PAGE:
Sporty New Sutro Tower Tote Was Born In Bernal (And For You, Special Price)

3quarter view concrete SMALL

Brook McLeod commutes to work in Bernal Heights from the neighboring hills of Potrero, but her roots here run deep, and prolonged exposure to Bernalese culture has given her a keen sense of our locavore style and funky-functional aesthetic. The ways of our people have rubbed off on her to such an extent that she’s even started a new company called Wool Street (Note: Bernal-born name) to produce cool urban accessories. And as a Citizen of Bernalwood, you get a discount.

Brook tells us:

Wool Street was birthed in Bernal, where a sense of supporting local businesses and neighbors is a way of life.

This idea of a soft goods line made in the USA and if all possible in the future made completely in San Francisco came to me when I was living in a cottage on Wool Street. My husband, Dave was born and raised in Bernal Heights, and after we both graduated from CCAC (California College of Arts & Crafts) we moved back to his beloved hood. I quickly felt right at home with its small town vibe -I’m originally from a town of 2500 people in southeastern Washington- and I instantly wanted to be a part of the BH.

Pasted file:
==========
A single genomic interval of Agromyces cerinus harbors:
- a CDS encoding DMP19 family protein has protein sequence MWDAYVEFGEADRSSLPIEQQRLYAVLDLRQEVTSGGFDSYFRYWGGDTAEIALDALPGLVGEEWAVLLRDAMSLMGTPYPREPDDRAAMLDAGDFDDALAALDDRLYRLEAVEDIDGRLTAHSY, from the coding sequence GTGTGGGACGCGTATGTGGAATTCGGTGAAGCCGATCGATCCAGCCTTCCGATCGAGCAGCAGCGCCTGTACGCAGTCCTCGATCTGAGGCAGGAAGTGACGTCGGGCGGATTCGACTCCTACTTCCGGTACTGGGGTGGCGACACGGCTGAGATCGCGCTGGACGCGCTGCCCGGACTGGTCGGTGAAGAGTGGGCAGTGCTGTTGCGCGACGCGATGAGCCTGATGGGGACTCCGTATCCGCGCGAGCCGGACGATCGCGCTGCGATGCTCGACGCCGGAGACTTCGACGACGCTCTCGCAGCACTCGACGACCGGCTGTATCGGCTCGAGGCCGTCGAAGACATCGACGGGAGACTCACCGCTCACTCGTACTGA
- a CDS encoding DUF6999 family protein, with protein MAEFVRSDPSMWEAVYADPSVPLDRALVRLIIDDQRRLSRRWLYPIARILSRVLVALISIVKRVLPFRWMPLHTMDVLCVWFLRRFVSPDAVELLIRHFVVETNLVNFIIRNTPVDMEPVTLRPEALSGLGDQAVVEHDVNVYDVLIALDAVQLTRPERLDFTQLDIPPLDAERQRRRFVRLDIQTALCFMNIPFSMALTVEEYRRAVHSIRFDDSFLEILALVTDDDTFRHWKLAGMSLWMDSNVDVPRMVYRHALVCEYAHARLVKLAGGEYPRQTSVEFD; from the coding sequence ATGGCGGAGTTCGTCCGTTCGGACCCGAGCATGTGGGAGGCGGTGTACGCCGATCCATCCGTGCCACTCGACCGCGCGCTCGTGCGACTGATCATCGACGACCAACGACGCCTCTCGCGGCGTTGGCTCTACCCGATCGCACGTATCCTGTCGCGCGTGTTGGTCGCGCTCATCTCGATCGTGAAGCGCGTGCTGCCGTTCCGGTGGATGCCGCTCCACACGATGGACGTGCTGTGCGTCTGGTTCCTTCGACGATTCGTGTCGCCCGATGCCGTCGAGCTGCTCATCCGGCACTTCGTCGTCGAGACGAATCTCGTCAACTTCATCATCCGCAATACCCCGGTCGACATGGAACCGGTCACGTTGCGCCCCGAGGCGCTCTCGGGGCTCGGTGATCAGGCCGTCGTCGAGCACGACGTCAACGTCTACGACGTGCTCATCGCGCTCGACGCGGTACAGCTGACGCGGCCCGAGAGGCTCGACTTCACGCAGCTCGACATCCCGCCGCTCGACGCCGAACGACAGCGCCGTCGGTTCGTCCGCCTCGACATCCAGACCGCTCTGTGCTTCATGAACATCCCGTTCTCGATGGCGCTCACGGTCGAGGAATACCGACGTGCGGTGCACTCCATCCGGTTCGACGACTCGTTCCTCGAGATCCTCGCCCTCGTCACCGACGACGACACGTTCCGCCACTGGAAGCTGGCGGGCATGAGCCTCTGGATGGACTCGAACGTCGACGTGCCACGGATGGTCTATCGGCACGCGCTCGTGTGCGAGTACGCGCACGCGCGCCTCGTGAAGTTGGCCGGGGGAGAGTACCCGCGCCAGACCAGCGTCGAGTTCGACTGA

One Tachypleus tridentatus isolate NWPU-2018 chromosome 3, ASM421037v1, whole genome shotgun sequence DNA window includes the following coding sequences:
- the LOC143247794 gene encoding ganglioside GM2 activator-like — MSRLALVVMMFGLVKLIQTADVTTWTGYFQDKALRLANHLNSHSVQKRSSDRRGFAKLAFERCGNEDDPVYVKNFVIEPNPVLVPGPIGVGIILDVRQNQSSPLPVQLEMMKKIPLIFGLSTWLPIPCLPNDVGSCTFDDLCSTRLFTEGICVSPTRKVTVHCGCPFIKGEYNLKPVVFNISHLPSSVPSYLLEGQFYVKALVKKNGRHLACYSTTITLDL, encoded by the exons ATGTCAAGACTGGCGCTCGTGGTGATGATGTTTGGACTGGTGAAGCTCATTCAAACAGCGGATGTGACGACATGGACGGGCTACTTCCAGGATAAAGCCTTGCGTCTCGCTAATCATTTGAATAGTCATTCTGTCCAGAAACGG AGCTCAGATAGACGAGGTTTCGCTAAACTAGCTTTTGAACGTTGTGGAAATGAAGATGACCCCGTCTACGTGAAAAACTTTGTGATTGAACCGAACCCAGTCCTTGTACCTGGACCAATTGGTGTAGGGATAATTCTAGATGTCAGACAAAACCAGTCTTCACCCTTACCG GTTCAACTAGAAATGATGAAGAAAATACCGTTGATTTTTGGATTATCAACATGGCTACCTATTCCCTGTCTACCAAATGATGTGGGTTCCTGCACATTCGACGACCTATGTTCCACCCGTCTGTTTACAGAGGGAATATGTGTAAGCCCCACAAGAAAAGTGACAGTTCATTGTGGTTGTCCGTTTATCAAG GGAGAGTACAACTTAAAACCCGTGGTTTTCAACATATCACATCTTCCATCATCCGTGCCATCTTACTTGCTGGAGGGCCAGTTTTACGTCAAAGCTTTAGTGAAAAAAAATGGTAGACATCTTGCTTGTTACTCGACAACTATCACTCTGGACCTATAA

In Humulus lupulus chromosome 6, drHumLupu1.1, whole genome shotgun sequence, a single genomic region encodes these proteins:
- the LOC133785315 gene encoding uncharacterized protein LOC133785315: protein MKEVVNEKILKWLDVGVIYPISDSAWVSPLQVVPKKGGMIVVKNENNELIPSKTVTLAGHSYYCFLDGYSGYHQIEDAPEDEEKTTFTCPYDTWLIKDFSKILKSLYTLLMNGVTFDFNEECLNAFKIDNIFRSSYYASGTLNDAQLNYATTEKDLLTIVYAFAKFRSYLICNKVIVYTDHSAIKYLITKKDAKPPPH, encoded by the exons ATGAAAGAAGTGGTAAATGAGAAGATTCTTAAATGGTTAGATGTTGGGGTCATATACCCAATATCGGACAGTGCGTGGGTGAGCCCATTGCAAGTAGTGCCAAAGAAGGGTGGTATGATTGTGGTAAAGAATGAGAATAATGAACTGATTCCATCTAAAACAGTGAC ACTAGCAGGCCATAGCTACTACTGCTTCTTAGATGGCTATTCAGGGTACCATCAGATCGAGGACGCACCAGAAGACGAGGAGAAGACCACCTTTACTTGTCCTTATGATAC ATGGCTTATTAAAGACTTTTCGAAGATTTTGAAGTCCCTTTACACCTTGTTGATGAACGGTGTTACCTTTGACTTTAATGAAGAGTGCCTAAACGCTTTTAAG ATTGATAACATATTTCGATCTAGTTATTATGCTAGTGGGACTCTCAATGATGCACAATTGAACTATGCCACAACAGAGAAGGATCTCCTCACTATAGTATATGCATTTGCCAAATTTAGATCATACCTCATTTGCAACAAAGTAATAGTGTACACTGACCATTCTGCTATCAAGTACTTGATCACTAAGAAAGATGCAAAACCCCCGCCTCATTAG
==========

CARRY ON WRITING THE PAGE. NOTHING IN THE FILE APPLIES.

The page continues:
I worked at Heartfelt for nearly 5 years behind the scenes, learning how a successful small business ran, and left only last year to pursue my own small business dreams. I also had the opportunity to help the Bernal Library Art Project (BLAP) with phase III of their initiative to put art up on the Bernal Library. Through BLAP I got to meet more quirky, interesting, and influential neighbors that help in making Bernal Heights what it really is…awesome! We now live in Potrero Hill but I’m continuing to work part-time at the New Wheel with Brett, Karen & the gang, so I can still get my Bernal fix every week.

Without further ado I wanted to introduce Wool Street’s debut product: the Sutro Tower Canvas Tote, made in San Francisco-Woot!

Although I know it’s not the infamous Sutrito, I wanted to extend a discount to all Bernalwood lovers for $5 OFF with promo code BERNAL to apply at checkout. Please take a peek and check back for more products soon.

PHOTOS: Wool Street

ALIENS FROM OUTER SPACE INVADE BOCANA!

AlienBocana

Moments before she was carried away by a beam of blue light to become the subject of an unspeakable exobiology experiment regimen, Neighbor Sarah sent Bernalwood this confirmed photo of an alien landing site on Bocana.